European regulators have approved the first biosimilar version of Pfizer/Amgen’s multi-billion-dollar anti-inflammatory therapy Enbrel, made by Samsung Bioepis, a joint venture between Samsung Biologics and Biogen.

Like its forerunner, Benepali (etanercept) has been cleared by the European Commission for the treatment of rheumatoid arthritis, psoriatic arthritis, axial spondyloarthritis and plaque psoriasis.

The approval, which comes after less than four years’ of development, centres on a 52-week Phase III clinical study showing comparable safety and equivalent efficacy to Enbrel, with ACR20 response rates of 80.8% versus 81.5%, respectively.

Availability of the drug “will drive down healthcare costs and increase patient access to one of the most widely used treatment options for immunological diseases across Europe,” said Samsung Bioepis’ chief executive Christopher Hansung Ko.

“Benepali’s affordability may allow more patients from a wider demographic to receive proper treatment, thereby enabling more people to live healthier, more comfortable lives,” noted Paul Emery, Arthritis Research UK Professor of Rheumatology at Leeds University, also highlighting the “impressive feat” of bringing the drug to market “with such speed, while ensuring the drug's high level of efficacy and safety”.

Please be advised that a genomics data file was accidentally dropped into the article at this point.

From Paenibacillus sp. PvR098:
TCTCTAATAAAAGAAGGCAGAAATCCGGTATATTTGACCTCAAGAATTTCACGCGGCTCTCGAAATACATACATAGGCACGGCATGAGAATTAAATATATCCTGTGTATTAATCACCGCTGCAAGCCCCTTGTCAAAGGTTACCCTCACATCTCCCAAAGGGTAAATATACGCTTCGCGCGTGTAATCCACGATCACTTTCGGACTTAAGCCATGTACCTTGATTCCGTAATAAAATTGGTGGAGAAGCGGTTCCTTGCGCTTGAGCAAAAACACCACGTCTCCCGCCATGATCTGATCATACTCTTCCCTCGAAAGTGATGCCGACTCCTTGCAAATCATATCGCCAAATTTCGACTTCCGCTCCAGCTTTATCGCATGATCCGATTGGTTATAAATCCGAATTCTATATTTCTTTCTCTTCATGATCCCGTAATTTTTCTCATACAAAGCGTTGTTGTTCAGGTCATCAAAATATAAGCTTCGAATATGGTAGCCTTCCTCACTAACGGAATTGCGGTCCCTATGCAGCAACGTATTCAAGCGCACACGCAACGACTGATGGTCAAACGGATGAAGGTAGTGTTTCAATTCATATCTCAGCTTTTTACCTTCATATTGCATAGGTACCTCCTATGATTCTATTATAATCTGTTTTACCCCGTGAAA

Benepali is to be “gradually rolled out” across all 28 European Union member states as well as in Norway, Iceland and Liechtenstein, with commercialisation and distribution lead by Biogen. First launches in the UK and Germany are expected to be in the “next few weeks” a spokesperson told PharmaTimes.

Novartis unit Sandoz filed its own biosimilar of the anti-TNF back in December, noting at the time that approval would enable more patients with enabling more patients with chronic inflammatory conditions such psoriasis and rheumatoid arthritis to be treated with biologics.